One of my many slightly odd character flaws is that I seem to be a perpetual target for pushy solicitors who don’t know me from Adam and want to sell me some ridiculous product. Some of these guys are so aggressive. Another personal flaw is that I cannot resist messing with them. Something just goes off in my brain that says, “It’s time to have a little fun with this pest.”
I know what you’re thinking: Why don’t you just politely hang up, delete the email or walk away from the guy on the street trying to shove a flyer into your hand? Of course, that’s what a normal, mature person would do. And then there’s me.
While on vacation in Rome, my wife and I were strolling towards the Vatican, when out of nowhere, dozens of street vendors bombarded us, pitching identical guided tours of Saint Peter’s Basilica. Each assured us that his was the absolute best tour and the only one that would bypass the long lines.
My initial strategy was to avoid eye contact, a tactic I realized was futile after the 25th assault. So, I put on my best foreign accent of indeterminate origin and started excitedly pitching to the next vendor MY own incredible guided tour. Every time he described some unique aspect of HIS tour, I exclaimed, “That’s amazing! MY tour offers the exact same feature!” Then I proposed to purchase his tour if he’d buy mine. A tour swap. I wore him down with my friendly but unwavering badgering until he finally shuffled away in utter confusion.
The key is to always feign enthusiasm. You need to appear über excited about whatever annoying offer they’re pushing on you. For example, a while back, a telemarketer told me I was selected to win a fabulous five-night – two-day stay at an exotic tropical resort destination. Sure, most people would have cut them off with a curt, “I’m not interested.” But what is the fun in that? Though I could tell it was a time share pitch disguised as a free vacation, I started shouting to my wife, “Hey, honey, we won two whole days and five whole nights at an incredible resort!”
As the rep continued to read from their script, I gave off obvious buying signals: “Wow! How do I sign up for your unbelievable offer?” When they went for the close, I paused, and said, “I’m not sure those dates will work. Let me see when my parole hearing is scheduled. Hmm, nope. Looks like I won’t be out of the joint for another three years. Sorry.” That wrapped up the call rather abruptly, I must say.
Another intrusion I experience with disturbing frequency is the phone survey. A few years ago, I received this phone greeting: “Good evening, sir. I was hoping you could take just a few minutes to answer a brief survey on how you feel Donald Trump is doing to Make American Great Again.” Oh my, I thought to myself. How could I possibly resist such an opening? “Sure, happy to help. Let me start by saying I think President Trump has been the greatest leader since Adolf Hitler. He did an incredible job of protecting our nation by rounding up those dangerous five-year-old Mexican kids and locking them in cages, where they couldn’t hurt us. And thank God he sent all those nasty Muslims back to Syria.” That’s about the time the caller figures out I’m being sarcastic and interrupts, “Um, thank you. I appreciate your time. Bye.”
I have a special place in my heart for brazen scammers. My column is called View from the Bleachers. So, when a few years ago, a fraudster emailed me in fractured English, inquiring whether he could purchase some bleachers, of course I felt compelled to oblige this potential customer. After all, this could result in a highly unexpected financial windfall. The fact that I don’t actually sell bleachers at this humor website in no way deterred me from my mission. I immediately wrote back – in my own heavily fractured English, “This week we do big special of pink bleachers. I throw in cup-holders free for you, boss. We have deal, yes?” That began a delightful series of emails back and forth until he gave up in frustration. You can read the genuine exchange in my piece titled My Fleeting Friendship with an Internet Scammer.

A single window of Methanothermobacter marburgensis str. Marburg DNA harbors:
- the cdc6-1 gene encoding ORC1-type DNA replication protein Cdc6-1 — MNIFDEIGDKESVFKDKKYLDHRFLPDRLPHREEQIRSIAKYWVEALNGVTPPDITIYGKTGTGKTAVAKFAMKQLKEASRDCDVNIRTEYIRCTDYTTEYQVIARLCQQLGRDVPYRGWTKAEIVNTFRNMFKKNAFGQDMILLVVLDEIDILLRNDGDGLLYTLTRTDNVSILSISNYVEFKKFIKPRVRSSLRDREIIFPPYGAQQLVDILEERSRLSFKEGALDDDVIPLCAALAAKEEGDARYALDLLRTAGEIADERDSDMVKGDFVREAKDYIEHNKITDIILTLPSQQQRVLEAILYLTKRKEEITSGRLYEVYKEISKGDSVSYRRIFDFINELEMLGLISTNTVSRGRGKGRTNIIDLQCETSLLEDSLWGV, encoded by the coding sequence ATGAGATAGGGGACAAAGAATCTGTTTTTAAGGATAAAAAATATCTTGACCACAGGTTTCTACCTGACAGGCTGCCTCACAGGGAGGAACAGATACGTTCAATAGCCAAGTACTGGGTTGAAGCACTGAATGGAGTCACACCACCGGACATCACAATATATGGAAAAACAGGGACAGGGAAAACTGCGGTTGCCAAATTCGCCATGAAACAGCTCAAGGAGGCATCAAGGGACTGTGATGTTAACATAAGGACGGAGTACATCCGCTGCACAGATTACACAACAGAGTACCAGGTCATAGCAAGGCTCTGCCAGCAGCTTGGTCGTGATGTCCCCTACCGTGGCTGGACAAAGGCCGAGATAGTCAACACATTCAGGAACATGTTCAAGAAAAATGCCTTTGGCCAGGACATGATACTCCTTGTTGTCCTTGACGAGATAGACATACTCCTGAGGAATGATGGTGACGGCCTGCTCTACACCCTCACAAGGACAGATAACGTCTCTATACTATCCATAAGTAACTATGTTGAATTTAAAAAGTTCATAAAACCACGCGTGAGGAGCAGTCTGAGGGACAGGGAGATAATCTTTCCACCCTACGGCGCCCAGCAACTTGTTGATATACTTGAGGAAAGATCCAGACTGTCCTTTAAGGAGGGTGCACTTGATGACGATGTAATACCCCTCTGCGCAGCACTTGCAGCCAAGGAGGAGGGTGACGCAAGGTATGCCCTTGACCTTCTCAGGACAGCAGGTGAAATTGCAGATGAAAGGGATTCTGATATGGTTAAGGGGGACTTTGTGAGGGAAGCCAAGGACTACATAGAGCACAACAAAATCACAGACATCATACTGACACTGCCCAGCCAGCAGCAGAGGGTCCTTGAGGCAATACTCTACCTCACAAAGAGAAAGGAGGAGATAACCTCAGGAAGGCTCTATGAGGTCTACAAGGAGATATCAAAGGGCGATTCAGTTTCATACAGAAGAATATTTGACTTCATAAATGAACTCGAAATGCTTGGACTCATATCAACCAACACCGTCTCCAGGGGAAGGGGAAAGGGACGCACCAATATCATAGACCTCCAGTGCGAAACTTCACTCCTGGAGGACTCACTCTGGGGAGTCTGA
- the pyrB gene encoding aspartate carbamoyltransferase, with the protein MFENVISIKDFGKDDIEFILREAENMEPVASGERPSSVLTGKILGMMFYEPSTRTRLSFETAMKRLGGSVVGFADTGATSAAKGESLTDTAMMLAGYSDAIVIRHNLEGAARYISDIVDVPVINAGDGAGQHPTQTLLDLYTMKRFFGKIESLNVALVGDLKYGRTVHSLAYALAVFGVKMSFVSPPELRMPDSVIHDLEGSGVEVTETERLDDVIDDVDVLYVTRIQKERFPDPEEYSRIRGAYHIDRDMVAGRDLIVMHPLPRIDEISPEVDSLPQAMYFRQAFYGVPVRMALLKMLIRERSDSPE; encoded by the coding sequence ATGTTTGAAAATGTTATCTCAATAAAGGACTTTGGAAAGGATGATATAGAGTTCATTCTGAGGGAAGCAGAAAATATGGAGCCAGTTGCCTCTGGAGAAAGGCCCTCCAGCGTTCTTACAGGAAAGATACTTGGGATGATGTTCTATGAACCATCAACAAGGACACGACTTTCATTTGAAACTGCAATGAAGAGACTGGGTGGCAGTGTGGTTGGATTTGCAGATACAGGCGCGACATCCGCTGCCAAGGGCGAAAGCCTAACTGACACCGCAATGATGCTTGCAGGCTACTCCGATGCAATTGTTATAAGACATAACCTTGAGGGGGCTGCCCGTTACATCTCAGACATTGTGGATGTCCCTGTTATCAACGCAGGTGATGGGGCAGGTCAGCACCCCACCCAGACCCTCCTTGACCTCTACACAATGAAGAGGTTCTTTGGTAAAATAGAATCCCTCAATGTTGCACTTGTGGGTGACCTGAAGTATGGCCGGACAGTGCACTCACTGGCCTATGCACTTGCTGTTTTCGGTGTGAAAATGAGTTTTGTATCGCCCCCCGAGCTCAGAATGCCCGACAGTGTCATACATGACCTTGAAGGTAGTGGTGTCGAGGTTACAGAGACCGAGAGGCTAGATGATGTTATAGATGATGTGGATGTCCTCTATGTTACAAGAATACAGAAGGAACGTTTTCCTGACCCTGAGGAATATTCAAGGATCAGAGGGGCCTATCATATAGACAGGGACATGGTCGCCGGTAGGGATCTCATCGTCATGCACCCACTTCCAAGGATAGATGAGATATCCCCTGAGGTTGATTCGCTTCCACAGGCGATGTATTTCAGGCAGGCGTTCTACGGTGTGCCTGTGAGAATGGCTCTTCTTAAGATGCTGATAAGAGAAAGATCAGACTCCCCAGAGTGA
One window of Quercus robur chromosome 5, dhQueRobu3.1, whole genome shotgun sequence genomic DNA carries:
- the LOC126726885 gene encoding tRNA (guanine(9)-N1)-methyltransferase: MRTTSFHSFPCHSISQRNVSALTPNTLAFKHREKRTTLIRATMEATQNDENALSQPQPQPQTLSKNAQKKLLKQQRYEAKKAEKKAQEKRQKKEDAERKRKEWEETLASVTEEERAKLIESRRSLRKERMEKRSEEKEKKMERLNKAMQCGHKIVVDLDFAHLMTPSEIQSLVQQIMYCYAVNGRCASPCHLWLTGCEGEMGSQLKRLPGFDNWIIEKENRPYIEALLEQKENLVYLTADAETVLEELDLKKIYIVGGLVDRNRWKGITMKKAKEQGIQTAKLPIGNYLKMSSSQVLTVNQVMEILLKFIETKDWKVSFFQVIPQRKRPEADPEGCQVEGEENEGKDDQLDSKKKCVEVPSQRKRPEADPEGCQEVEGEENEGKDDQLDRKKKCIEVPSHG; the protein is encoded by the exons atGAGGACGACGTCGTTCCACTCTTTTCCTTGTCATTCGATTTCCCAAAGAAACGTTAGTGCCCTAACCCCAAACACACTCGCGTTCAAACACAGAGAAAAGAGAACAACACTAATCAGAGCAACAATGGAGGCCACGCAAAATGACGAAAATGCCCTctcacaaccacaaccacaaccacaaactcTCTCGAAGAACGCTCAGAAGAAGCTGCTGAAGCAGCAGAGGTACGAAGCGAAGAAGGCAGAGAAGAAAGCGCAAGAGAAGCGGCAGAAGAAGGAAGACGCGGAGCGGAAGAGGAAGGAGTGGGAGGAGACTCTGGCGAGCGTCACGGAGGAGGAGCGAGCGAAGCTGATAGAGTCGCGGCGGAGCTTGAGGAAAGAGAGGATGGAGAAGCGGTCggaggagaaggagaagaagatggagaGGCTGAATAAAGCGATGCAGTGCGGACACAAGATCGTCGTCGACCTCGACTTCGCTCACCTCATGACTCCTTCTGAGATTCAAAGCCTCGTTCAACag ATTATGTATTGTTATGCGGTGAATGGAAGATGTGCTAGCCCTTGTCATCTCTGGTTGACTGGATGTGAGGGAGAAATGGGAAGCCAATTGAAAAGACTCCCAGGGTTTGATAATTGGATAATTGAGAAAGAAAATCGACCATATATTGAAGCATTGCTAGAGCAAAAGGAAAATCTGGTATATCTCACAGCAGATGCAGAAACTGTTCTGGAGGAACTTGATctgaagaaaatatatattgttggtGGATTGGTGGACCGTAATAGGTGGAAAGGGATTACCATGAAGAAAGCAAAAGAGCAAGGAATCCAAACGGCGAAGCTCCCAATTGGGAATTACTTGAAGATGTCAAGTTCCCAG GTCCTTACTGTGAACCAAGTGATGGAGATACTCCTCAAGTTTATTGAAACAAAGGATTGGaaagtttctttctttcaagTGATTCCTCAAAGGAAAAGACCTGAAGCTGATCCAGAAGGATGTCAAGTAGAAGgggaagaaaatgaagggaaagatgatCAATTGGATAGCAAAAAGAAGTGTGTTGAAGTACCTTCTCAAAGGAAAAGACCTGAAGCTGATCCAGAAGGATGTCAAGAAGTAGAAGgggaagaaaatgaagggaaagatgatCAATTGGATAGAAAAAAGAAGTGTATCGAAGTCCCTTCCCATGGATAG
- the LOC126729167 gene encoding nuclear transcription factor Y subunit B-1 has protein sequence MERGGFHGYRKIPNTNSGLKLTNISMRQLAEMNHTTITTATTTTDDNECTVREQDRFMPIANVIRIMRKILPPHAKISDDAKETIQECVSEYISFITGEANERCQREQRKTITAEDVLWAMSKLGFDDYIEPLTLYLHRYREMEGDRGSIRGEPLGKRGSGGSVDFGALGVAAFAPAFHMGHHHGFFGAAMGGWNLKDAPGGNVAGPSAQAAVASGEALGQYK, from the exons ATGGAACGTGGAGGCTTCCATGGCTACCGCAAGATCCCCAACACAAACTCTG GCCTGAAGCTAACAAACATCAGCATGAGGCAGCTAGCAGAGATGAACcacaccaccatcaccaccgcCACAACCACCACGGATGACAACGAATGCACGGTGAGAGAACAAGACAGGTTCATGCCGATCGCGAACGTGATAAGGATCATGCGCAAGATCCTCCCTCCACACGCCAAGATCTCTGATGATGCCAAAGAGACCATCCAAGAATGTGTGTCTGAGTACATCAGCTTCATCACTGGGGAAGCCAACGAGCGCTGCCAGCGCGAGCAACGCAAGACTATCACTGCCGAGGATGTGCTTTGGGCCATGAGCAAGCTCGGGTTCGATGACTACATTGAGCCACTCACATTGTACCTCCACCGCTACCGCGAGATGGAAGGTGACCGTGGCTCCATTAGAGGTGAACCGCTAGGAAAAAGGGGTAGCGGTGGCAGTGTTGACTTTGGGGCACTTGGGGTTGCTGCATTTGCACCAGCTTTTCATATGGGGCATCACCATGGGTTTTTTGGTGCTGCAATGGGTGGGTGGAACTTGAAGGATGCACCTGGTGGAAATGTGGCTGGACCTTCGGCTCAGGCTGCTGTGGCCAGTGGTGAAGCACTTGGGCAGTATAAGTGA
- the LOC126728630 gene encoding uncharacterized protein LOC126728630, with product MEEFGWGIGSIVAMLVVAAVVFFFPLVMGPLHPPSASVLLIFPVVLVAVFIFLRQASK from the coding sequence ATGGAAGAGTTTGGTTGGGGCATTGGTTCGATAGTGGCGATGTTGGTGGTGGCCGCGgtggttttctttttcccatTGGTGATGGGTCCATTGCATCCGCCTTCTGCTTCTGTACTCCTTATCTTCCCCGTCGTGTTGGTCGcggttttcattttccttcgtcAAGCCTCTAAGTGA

Then there is the classic email scam in which a highly placed Nigerian Prince has died and your name miraculously surfaced, apparently in the Nigerian – American Yellow Pages, as a reputable person to turn to, to help them get the money out of the country by depositing it into your bank account for safekeeping. When I recently received this urgent plea, I waffled, then remonstrated myself: What kind of Good Samaritan would I be if I refused my assistance in their hour of need?
So, naturally, I graciously replied that I would be delighted to help any way I could. I gave them my (fabricated) name, social security and bank account numbers, and just for good measure, I provided a detailed, heartwarming back story about myself, which bore an eerie resemblance to the plot line from Forrest Gump.
When two days later they emailed again to inform me that the social security and bank account numbers I had provided did not work, I apologized profusely, explaining that I had not been wearing my reading glasses at that time. I then furnished new account numbers, which I conjured up using a Ouija board. I never heard from them again. Not even a Christmas card.
So, the next time a phone call from a suspicious number interrupts your family’s dinner to inform you that you’ve won a too-good-to-be true vacation in Cabo, just know that it is. But don’t hang up. Be polite. Hear them out. Then, in a warm, friendly voice, explain, “Before I accept your incredible offer, one question: Do you know anything about CPR? My grandfather just collapsed on the floor and he’s not breathing. What do you recommend I do?” You’ll be back to your dinner in no time. Trust me.
That’s the view from the bleachers. Perhaps I’m off base.
Check out my latest humor book: YOU’RE GROUNDED FOR LIFE: Misguided Parenting Strategies That Sounded Good at the Time
© Tim Jones, View from the Bleachers 2020